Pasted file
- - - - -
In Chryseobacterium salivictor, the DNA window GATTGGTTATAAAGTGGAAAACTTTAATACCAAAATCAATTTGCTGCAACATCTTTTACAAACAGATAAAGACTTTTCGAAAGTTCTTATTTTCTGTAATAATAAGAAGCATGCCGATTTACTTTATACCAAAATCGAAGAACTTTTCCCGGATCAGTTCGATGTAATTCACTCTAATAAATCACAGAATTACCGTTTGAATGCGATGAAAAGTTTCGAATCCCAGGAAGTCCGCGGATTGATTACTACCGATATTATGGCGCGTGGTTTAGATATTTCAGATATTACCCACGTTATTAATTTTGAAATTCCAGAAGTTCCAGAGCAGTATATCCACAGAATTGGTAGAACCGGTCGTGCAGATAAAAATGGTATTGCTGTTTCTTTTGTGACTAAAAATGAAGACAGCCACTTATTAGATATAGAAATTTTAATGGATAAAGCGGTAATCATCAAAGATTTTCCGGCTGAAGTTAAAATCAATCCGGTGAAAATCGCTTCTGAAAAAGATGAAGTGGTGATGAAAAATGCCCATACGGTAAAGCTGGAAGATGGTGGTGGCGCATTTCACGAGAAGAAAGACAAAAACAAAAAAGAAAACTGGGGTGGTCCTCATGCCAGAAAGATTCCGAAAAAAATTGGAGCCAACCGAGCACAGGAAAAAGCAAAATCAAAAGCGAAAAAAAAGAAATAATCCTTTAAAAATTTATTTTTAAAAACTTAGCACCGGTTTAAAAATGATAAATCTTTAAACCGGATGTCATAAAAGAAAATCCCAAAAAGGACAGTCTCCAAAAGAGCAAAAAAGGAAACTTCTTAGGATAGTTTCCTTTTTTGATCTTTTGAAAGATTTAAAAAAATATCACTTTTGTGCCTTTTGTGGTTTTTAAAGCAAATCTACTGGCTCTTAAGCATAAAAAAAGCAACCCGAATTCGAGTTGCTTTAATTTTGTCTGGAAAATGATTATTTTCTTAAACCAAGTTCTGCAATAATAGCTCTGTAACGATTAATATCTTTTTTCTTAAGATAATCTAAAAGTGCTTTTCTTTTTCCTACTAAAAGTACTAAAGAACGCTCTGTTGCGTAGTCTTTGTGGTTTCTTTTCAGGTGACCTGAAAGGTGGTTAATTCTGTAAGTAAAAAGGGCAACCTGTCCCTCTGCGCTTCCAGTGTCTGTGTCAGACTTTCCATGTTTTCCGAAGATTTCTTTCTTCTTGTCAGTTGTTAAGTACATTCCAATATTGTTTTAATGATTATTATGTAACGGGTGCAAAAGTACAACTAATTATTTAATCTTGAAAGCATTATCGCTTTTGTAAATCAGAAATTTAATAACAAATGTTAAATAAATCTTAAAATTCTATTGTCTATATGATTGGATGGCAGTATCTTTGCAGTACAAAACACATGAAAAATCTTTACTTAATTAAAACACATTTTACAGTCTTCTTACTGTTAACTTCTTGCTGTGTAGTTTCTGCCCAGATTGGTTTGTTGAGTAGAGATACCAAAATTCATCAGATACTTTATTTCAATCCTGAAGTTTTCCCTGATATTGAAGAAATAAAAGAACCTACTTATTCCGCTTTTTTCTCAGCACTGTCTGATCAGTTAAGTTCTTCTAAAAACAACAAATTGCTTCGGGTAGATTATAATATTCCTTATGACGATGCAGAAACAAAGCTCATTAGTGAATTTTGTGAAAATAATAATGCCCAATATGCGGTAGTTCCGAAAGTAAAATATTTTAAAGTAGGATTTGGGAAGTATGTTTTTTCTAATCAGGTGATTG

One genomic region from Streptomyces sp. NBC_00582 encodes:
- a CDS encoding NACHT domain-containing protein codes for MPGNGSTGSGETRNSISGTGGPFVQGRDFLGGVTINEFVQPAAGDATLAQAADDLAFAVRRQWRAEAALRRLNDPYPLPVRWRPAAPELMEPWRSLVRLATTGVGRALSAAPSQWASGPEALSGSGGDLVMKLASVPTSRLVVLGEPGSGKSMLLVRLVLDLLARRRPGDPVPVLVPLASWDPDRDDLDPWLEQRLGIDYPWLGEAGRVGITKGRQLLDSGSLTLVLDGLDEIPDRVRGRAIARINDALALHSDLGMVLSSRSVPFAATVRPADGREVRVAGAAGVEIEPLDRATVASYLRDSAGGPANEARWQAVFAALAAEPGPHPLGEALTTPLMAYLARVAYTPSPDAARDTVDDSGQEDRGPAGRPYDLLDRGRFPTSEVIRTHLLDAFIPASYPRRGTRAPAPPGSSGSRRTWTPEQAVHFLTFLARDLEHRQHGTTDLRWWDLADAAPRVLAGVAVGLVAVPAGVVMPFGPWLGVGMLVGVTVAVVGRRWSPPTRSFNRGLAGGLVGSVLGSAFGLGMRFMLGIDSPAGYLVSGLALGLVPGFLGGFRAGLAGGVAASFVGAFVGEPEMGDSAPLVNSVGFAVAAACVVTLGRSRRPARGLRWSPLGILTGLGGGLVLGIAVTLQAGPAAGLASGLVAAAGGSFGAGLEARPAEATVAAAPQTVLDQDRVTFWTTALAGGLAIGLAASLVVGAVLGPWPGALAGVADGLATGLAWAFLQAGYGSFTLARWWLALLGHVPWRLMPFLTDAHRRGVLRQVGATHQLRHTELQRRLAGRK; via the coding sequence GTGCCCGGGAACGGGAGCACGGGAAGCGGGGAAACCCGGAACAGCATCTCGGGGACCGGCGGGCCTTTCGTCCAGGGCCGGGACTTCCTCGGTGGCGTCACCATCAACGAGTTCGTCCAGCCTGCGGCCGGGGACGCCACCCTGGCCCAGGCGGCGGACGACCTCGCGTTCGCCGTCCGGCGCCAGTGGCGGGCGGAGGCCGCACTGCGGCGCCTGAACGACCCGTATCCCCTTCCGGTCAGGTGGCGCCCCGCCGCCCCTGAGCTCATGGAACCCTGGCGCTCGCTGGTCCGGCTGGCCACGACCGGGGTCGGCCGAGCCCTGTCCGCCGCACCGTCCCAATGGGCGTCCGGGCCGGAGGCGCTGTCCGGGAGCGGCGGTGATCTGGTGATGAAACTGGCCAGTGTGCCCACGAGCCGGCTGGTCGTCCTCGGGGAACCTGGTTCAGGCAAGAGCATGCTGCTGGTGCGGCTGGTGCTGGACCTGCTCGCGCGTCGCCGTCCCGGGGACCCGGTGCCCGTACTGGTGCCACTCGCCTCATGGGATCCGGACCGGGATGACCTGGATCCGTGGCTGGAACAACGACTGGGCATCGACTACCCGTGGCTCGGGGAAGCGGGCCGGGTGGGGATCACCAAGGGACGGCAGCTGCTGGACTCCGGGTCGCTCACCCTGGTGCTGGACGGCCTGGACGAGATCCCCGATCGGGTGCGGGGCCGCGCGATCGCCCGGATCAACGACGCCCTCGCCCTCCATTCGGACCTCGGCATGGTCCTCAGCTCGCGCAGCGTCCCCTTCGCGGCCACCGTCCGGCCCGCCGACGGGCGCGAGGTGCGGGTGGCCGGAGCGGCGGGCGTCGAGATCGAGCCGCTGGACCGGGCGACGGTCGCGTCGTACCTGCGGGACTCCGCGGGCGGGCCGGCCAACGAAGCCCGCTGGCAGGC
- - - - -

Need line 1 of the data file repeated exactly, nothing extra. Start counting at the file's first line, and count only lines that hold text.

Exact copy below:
In Chryseobacterium salivictor, the DNA window GATTGGTTATAAAGTGGAAAACTTTAATACCAAAATCAATTTGCTGCAACATCTTTTACAAACAGATAAAGACTTTTCGAAAGTTCTTATTTTCTGTAATAATAAGAAGCATGCCGATTTACTTTATACCAAAATCGAAGAACTTTTCCCGGATCAGTTCGATGTAATTCACTCTAATAAATCACAGAATTACCGTTTGAATGCGATGAAAAGTTTCGAATCCCAGGAAGTCCGCGGATTGATTACTACCGATATTATGGCGCGTGGTTTAGATATTTCAGATATTACCCACGTTATTAATTTTGAAATTCCAGAAGTTCCAGAGCAGTATATCCACAGAATTGGTAGAACCGGTCGTGCAGATAAAAATGGTATTGCTGTTTCTTTTGTGACTAAAAATGAAGACAGCCACTTATTAGATATAGAAATTTTAATGGATAAAGCGGTAATCATCAAAGATTTTCCGGCTGAAGTTAAAATCAATCCGGTGAAAATCGCTTCTGAAAAAGATGAAGTGGTGATGAAAAATGCCCATACGGTAAAGCTGGAAGATGGTGGTGGCGCATTTCACGAGAAGAAAGACAAAAACAAAAAAGAAAACTGGGGTGGTCCTCATGCCAGAAAGATTCCGAAAAAAATTGGAGCCAACCGAGCACAGGAAAAAGCAAAATCAAAAGCGAAAAAAAAGAAATAATCCTTTAAAAATTTATTTTTAAAAACTTAGCACCGGTTTAAAAATGATAAATCTTTAAACCGGATGTCATAAAAGAAAATCCCAAAAAGGACAGTCTCCAAAAGAGCAAAAAAGGAAACTTCTTAGGATAGTTTCCTTTTTTGATCTTTTGAAAGATTTAAAAAAATATCACTTTTGTGCCTTTTGTGGTTTTTAAAGCAAATCTACTGGCTCTTAAGCATAAAAAAAGCAACCCGAATTCGAGTTGCTTTAATTTTGTCTGGAAAATGATTATTTTCTTAAACCAAGTTCTGCAATAATAGCTCTGTAACGATTAATATCTTTTTTCTTAAGATAATCTAAAAGTGCTTTTCTTTTTCCTACTAAAAGTACTAAAGAACGCTCTGTTGCGTAGTCTTTGTGGTTTCTTTTCAGGTGACCTGAAAGGTGGTTAATTCTGTAAGTAAAAAGGGCAACCTGTCCCTCTGCGCTTCCAGTGTCTGTGTCAGACTTTCCATGTTTTCCGAAGATTTCTTTCTTCTTGTCAGTTGTTAAGTACATTCCAATATTGTTTTAATGATTATTATGTAACGGGTGCAAAAGTACAACTAATTATTTAATCTTGAAAGCATTATCGCTTTTGTAAATCAGAAATTTAATAACAAATGTTAAATAAATCTTAAAATTCTATTGTCTATATGATTGGATGGCAGTATCTTTGCAGTACAAAACACATGAAAAATCTTTACTTAATTAAAACACATTTTACAGTCTTCTTACTGTTAACTTCTTGCTGTGTAGTTTCTGCCCAGATTGGTTTGTTGAGTAGAGATACCAAAATTCATCAGATACTTTATTTCAATCCTGAAGTTTTCCCTGATATTGAAGAAATAAAAGAACCTACTTATTCCGCTTTTTTCTCAGCACTGTCTGATCAGTTAAGTTCTTCTAAAAACAACAAATTGCTTCGGGTAGATTATAATATTCCTTATGACGATGCAGAAACAAAGCTCATTAGTGAATTTTGTGAAAATAATAATGCCCAATATGCGGTAGTTCCGAAAGTAAAATATTTTAAAGTAGGATTTGGGAAGTATGTTTTTTCTAATCAGGTGATTG